“Who is You?”: Moonlight and the Social Scriptorium

Today, I have a new post up at the blog for the excellent Partially Examined Life podcast. Here’s a bit from the piece:

In a radio interview with the BBC, Moonlight director Barry Jenkins attributed the movie’s overwhelmingly positive reception to the fact that it showed filmgoers something new. Crediting cowriter Tarell Alvin McCraney, whose play In Moonlight Black Boys Look Blue inspired the film, Jenkins observes, “I’ve never seen a black man cradle a black boy in any film I’ve ever seen […] I think that when you have this lack of images, and then they suddenly appear, sometimes it can you strike down […] in a good way.”

This commitment to “striking down” viewers doesn’t just influence the film’s structure: it’s the central theme. At the end of the aforementioned scene, in which the adult Juan (Mahershala Ali) teaches protagonist Chiron (played as a boy by Alex Hibbert) how to swim, the older man offers the following advice: “At some point, you gotta decide for yourself who you’re going to be. Can’t let nobody make that decision for you.” Most of the movie features Chiron doing exactly that, trying to define himself according to his own terms but ultimately failing, because he does not recognize himself in the images presented to him. He cannot see himself as a character in the stories he’s been told.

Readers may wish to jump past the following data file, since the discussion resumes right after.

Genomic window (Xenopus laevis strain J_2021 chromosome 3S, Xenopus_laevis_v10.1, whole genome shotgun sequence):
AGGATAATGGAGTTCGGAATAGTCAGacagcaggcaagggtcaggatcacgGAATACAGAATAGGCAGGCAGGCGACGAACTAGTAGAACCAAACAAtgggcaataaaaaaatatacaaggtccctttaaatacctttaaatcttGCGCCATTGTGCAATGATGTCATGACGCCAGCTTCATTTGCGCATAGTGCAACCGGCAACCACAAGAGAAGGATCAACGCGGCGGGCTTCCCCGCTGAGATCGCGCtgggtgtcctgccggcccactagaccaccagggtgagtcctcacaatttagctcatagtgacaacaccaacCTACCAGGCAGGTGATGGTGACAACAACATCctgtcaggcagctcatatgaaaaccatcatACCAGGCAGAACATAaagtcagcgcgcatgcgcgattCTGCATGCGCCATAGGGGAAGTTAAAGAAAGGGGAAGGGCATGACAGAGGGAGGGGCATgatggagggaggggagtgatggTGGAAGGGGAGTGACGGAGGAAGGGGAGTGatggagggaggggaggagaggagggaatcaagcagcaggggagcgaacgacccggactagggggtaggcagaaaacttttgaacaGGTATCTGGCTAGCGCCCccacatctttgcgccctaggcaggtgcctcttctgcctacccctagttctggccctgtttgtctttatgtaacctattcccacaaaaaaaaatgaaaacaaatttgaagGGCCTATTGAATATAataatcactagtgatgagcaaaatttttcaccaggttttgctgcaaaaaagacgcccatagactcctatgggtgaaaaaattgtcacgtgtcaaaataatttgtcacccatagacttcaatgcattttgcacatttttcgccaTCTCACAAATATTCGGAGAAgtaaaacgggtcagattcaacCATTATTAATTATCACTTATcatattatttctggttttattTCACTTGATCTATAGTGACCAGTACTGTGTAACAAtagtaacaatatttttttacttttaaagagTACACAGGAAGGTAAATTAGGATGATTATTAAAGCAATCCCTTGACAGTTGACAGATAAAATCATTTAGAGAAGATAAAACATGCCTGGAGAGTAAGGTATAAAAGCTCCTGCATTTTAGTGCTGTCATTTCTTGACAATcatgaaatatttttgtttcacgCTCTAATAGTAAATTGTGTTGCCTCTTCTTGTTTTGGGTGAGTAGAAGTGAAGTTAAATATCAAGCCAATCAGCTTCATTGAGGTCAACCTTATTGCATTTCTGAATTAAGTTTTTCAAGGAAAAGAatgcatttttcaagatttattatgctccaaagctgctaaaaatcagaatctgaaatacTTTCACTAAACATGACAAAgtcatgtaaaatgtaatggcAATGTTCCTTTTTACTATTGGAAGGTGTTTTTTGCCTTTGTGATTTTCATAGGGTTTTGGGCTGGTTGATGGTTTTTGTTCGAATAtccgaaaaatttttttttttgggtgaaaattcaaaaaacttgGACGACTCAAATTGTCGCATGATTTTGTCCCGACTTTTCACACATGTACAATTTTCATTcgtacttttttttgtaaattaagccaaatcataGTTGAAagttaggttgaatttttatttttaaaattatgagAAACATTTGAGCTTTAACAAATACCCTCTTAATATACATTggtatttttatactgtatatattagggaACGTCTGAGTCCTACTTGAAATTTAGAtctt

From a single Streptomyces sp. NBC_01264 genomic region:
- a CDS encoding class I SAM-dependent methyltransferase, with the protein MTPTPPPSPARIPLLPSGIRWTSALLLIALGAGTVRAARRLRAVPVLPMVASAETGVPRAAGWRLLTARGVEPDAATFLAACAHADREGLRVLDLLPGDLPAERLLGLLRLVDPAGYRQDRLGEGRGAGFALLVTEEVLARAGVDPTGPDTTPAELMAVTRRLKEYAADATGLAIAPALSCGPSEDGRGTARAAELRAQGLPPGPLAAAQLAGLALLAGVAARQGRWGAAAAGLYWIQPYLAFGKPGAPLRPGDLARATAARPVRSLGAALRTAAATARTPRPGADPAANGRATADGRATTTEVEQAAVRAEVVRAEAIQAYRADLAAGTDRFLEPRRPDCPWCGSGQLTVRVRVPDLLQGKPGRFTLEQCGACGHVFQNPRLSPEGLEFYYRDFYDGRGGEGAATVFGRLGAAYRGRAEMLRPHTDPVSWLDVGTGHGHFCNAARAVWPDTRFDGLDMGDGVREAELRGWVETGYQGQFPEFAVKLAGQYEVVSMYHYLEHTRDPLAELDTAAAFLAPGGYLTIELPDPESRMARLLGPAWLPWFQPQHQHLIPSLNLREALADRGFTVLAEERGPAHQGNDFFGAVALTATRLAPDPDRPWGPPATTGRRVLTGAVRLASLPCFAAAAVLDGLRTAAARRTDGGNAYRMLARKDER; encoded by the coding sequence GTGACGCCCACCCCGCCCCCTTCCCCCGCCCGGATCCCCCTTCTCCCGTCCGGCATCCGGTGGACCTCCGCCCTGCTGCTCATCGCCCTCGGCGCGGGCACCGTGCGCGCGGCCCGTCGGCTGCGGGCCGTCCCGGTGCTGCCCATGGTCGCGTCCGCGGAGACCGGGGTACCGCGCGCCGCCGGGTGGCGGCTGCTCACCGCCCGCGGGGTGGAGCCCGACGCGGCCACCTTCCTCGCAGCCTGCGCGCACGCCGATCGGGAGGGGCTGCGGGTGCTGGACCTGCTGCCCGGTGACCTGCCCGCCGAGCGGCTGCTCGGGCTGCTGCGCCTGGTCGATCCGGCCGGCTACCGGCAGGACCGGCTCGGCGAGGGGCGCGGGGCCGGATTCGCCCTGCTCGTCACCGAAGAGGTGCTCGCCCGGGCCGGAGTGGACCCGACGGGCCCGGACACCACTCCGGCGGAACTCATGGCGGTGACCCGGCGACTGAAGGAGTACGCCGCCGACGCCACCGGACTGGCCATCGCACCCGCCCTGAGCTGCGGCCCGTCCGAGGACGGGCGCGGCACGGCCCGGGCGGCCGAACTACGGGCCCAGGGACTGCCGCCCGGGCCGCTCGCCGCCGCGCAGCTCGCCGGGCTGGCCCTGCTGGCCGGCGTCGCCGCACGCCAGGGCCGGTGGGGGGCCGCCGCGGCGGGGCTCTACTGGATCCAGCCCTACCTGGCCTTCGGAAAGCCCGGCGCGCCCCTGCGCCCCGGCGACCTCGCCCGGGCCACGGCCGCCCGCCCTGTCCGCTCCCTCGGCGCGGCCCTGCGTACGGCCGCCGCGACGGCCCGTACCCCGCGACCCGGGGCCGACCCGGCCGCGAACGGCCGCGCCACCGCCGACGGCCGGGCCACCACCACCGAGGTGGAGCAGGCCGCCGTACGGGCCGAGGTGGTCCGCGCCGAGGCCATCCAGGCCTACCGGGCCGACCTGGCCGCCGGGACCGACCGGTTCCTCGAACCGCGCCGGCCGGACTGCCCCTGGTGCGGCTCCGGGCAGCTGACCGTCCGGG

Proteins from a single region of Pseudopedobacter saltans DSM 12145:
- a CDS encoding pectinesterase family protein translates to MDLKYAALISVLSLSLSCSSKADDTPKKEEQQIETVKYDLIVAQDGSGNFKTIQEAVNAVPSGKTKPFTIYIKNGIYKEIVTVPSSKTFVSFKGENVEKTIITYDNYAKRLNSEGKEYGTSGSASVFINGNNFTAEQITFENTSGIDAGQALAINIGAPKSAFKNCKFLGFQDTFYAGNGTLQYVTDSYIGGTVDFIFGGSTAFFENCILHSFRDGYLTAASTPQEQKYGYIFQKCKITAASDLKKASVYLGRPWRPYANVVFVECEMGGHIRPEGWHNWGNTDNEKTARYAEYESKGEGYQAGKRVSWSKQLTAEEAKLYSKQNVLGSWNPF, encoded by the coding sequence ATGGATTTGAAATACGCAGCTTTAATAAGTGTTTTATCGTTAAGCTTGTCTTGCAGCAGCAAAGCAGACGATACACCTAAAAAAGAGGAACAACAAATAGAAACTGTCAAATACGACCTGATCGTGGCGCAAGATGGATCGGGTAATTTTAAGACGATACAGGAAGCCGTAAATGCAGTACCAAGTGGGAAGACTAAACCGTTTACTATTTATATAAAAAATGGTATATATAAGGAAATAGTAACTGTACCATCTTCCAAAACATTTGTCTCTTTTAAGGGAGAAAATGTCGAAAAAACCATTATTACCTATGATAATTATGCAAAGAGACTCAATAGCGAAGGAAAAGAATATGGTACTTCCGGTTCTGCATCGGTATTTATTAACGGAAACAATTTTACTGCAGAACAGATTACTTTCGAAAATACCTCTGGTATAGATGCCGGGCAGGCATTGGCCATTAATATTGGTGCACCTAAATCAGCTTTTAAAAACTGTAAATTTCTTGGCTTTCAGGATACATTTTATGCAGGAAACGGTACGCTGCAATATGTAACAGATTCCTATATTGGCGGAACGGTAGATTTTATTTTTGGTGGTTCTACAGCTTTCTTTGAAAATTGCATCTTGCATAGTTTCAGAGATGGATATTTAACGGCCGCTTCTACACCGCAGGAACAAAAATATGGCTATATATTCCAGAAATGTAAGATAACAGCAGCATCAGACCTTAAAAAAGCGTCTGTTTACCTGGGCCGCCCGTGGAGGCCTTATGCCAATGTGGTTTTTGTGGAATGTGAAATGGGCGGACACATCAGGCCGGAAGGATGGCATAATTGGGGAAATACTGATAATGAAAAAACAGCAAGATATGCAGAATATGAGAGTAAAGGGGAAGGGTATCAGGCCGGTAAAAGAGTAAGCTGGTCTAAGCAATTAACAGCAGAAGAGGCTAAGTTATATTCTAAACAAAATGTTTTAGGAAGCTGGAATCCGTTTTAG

Read the rest here!

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